Jamie Henry (Tūwharetoa, Ngāi Tai) withdrew from the Japan squad when an injured shoulder failed to heal in time. But that has not stopped him watching his teammates chase unheralded success while recovering at home in New Zealand.
The 29-year-old made his test debut last year against the All Blacks in Tokyo and looked set to add to his solitary test with selection in Jamie Joseph's Rugby World Cup team, but a shoulder injury suffered during the super rugby season with the Sunwolves dashed those hopes.
He says he is content with having made the decision to make himself unavailable, saying he could not have played through the pain if he really wanted to, but made the call based on long-term happiness. "It was just one knock away from being worse off than what it originally was. So I weighed up the pros and cons and Rugby World Cup's awesome but family is more important. So at the end of the day, I'm happy with where I'm at," he said today from Auckland.
"Just on a personal note, gutted but happy for the boys and I know they'll do really well," he added.
Henry watched his side defeat Russia 30-10 in the Rugby World Cup opener last night in Tokyo. He says they played well considering the occasion, opening the first tournament to be played outside the traditional powerhouse nations.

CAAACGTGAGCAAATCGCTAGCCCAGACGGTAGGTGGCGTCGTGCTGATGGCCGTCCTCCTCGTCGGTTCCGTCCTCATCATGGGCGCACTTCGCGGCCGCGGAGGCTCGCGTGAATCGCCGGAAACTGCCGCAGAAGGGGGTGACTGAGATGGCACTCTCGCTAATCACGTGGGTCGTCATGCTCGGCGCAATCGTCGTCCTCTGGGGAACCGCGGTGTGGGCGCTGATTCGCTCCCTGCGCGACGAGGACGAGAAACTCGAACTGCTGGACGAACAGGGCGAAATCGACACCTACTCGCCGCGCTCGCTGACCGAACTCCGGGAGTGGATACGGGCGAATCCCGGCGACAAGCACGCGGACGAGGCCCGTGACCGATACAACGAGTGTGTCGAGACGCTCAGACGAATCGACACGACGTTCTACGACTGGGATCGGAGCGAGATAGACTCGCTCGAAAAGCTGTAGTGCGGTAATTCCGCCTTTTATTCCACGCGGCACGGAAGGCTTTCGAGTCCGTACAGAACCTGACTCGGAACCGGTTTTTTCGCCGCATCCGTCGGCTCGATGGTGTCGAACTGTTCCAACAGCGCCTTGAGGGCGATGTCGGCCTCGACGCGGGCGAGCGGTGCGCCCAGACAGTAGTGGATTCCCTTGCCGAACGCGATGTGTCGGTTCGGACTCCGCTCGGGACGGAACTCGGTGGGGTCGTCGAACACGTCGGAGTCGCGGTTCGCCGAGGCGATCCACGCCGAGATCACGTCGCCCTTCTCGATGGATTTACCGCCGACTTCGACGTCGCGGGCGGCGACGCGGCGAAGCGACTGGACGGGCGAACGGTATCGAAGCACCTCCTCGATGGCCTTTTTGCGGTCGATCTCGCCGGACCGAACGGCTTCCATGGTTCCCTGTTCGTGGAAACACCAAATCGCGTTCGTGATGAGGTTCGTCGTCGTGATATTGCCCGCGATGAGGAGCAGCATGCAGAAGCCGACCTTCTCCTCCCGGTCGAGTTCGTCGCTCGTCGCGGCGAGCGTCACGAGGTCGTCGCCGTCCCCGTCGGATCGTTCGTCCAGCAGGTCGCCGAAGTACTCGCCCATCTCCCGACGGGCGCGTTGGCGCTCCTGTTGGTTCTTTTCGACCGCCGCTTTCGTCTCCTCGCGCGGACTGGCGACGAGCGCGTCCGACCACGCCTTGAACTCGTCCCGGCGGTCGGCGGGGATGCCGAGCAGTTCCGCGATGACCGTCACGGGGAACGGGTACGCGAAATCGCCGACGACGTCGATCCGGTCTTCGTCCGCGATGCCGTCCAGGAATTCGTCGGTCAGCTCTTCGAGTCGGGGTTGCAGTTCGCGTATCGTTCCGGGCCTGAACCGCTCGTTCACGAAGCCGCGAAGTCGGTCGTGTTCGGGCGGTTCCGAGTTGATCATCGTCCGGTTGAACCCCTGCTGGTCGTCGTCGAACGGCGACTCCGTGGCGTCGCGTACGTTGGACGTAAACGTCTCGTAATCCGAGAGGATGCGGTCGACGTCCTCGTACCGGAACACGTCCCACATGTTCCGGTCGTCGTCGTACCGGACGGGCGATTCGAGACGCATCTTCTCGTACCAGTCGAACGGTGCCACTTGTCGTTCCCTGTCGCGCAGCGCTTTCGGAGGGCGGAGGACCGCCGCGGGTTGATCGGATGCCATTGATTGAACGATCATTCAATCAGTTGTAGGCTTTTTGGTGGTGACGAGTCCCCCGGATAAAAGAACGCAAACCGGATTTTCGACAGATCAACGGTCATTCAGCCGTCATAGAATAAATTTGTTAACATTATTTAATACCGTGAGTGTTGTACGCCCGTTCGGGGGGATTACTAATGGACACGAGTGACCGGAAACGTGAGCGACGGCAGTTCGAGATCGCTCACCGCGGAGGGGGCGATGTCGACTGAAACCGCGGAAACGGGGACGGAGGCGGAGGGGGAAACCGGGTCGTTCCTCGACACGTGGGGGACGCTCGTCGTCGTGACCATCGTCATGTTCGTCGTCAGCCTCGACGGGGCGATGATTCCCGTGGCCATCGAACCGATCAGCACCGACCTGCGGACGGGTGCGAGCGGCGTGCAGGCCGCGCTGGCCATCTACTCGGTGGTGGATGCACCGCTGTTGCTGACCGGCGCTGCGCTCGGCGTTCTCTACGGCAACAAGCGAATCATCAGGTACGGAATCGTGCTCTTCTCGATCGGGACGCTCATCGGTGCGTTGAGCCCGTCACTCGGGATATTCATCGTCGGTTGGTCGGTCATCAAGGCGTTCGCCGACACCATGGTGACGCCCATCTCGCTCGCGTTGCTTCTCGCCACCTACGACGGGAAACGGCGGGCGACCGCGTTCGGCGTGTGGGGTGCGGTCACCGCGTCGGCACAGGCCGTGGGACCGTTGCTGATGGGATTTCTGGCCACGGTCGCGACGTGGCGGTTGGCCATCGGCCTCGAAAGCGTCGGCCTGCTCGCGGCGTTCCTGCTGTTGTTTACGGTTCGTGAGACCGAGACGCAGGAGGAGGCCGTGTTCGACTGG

He says the team showed signs of nerves early in the game, particularly from the kickoff when captain Michael Leitch misread the trajectory of the ball, and shortly afterwards when fullback William Tupou failed to take a high ball, which was then regathered by Russian winger Kirill Golosnitsky who crossed for the first try of the tournament. "But at the end of the day, the players themselves will be happy with the game. They'll know individually what they need to work on and that will be pushed from the leadership and the coaches," Henry says.
One area they will have to fix up is under the high ball. It is an area South Africa targeted in their warm-up match earlier this month. Henry expects Ireland and Scotland to also pinpoint them in those same areas when they come up against them in pool play but he is confident Joseph, and his assistant Tony Brown, will have the Brave Blossoms well prepared for their next match against Ireland. "At the end of the day, it's 80 minutes and put on your best effort and see who comes out on top," he said.
Last night's man of the match, Kotaro Matsushima scored three tries. Henry says that could just be the beginning of an entertaining World Cup for the winger. "His drive's pretty awesome. Quiet fella, but man he can get going and I think given the right opportunities like he did last night he'll definitely score a few more tries."
Japan's next game is against Ireland next Saturday night (NZT), a win for the hosts would put them right in the mix to advance to the knock out phases for the first time.